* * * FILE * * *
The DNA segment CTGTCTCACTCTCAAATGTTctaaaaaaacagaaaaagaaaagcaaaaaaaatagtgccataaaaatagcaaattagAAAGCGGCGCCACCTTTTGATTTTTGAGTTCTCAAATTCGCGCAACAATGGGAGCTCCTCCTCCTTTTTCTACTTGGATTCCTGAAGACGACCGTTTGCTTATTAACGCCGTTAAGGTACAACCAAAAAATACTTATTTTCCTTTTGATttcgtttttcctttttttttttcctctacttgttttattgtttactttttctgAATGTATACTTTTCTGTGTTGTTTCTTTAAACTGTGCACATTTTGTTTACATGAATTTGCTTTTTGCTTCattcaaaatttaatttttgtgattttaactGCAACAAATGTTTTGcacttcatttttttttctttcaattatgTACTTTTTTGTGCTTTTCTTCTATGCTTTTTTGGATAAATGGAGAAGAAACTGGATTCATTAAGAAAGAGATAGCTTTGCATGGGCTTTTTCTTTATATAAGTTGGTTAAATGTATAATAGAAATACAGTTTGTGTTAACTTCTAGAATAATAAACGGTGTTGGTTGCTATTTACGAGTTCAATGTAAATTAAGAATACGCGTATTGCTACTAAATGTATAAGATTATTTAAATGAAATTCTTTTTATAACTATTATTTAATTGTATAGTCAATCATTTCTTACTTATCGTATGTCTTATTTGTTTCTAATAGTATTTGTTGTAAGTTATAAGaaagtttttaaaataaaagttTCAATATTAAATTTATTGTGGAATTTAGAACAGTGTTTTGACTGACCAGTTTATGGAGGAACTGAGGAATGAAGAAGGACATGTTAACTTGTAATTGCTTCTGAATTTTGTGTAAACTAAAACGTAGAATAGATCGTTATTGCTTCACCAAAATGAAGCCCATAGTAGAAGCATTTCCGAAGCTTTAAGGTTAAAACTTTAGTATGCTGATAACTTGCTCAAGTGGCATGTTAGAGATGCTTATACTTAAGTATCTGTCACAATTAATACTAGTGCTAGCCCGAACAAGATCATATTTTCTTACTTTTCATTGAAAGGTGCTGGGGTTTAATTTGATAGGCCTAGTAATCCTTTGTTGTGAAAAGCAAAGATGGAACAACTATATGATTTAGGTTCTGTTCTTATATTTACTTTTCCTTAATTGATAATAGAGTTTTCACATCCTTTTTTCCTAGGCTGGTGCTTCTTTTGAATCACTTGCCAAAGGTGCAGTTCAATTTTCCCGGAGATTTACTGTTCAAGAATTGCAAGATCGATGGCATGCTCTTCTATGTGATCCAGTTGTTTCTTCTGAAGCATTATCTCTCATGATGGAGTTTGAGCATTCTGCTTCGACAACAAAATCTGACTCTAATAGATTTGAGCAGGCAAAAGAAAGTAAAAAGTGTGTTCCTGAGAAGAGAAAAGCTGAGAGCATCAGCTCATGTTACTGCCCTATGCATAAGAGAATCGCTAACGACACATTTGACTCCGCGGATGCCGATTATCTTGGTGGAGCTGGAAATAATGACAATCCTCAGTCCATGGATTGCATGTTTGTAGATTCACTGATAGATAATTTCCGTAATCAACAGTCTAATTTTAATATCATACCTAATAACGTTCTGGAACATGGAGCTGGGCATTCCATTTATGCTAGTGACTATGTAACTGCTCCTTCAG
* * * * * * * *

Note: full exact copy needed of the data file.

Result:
The DNA segment CTGTCTCACTCTCAAATGTTctaaaaaaacagaaaaagaaaagcaaaaaaaatagtgccataaaaatagcaaattagAAAGCGGCGCCACCTTTTGATTTTTGAGTTCTCAAATTCGCGCAACAATGGGAGCTCCTCCTCCTTTTTCTACTTGGATTCCTGAAGACGACCGTTTGCTTATTAACGCCGTTAAGGTACAACCAAAAAATACTTATTTTCCTTTTGATttcgtttttcctttttttttttcctctacttgttttattgtttactttttctgAATGTATACTTTTCTGTGTTGTTTCTTTAAACTGTGCACATTTTGTTTACATGAATTTGCTTTTTGCTTCattcaaaatttaatttttgtgattttaactGCAACAAATGTTTTGcacttcatttttttttctttcaattatgTACTTTTTTGTGCTTTTCTTCTATGCTTTTTTGGATAAATGGAGAAGAAACTGGATTCATTAAGAAAGAGATAGCTTTGCATGGGCTTTTTCTTTATATAAGTTGGTTAAATGTATAATAGAAATACAGTTTGTGTTAACTTCTAGAATAATAAACGGTGTTGGTTGCTATTTACGAGTTCAATGTAAATTAAGAATACGCGTATTGCTACTAAATGTATAAGATTATTTAAATGAAATTCTTTTTATAACTATTATTTAATTGTATAGTCAATCATTTCTTACTTATCGTATGTCTTATTTGTTTCTAATAGTATTTGTTGTAAGTTATAAGaaagtttttaaaataaaagttTCAATATTAAATTTATTGTGGAATTTAGAACAGTGTTTTGACTGACCAGTTTATGGAGGAACTGAGGAATGAAGAAGGACATGTTAACTTGTAATTGCTTCTGAATTTTGTGTAAACTAAAACGTAGAATAGATCGTTATTGCTTCACCAAAATGAAGCCCATAGTAGAAGCATTTCCGAAGCTTTAAGGTTAAAACTTTAGTATGCTGATAACTTGCTCAAGTGGCATGTTAGAGATGCTTATACTTAAGTATCTGTCACAATTAATACTAGTGCTAGCCCGAACAAGATCATATTTTCTTACTTTTCATTGAAAGGTGCTGGGGTTTAATTTGATAGGCCTAGTAATCCTTTGTTGTGAAAAGCAAAGATGGAACAACTATATGATTTAGGTTCTGTTCTTATATTTACTTTTCCTTAATTGATAATAGAGTTTTCACATCCTTTTTTCCTAGGCTGGTGCTTCTTTTGAATCACTTGCCAAAGGTGCAGTTCAATTTTCCCGGAGATTTACTGTTCAAGAATTGCAAGATCGATGGCATGCTCTTCTATGTGATCCAGTTGTTTCTTCTGAAGCATTATCTCTCATGATGGAGTTTGAGCATTCTGCTTCGACAACAAAATCTGACTCTAATAGATTTGAGCAGGCAAAAGAAAGTAAAAAGTGTGTTCCTGAGAAGAGAAAAGCTGAGAGCATCAGCTCATGTTACTGCCCTATGCATAAGAGAATCGCTAACGACACATTTGACTCCGCGGATGCCGATTATCTTGGTGGAGCTGGAAATAATGACAATCCTCAGTCCATGGATTGCATGTTTGTAGATTCACTGATAGATAATTTCCGTAATCAACAGTCTAATTTTAATATCATACCTAATAACGTTCTGGAACATGGAGCTGGGCATTCCATTTATGCTAGTGACTATGTAACTGCTCCTTCAG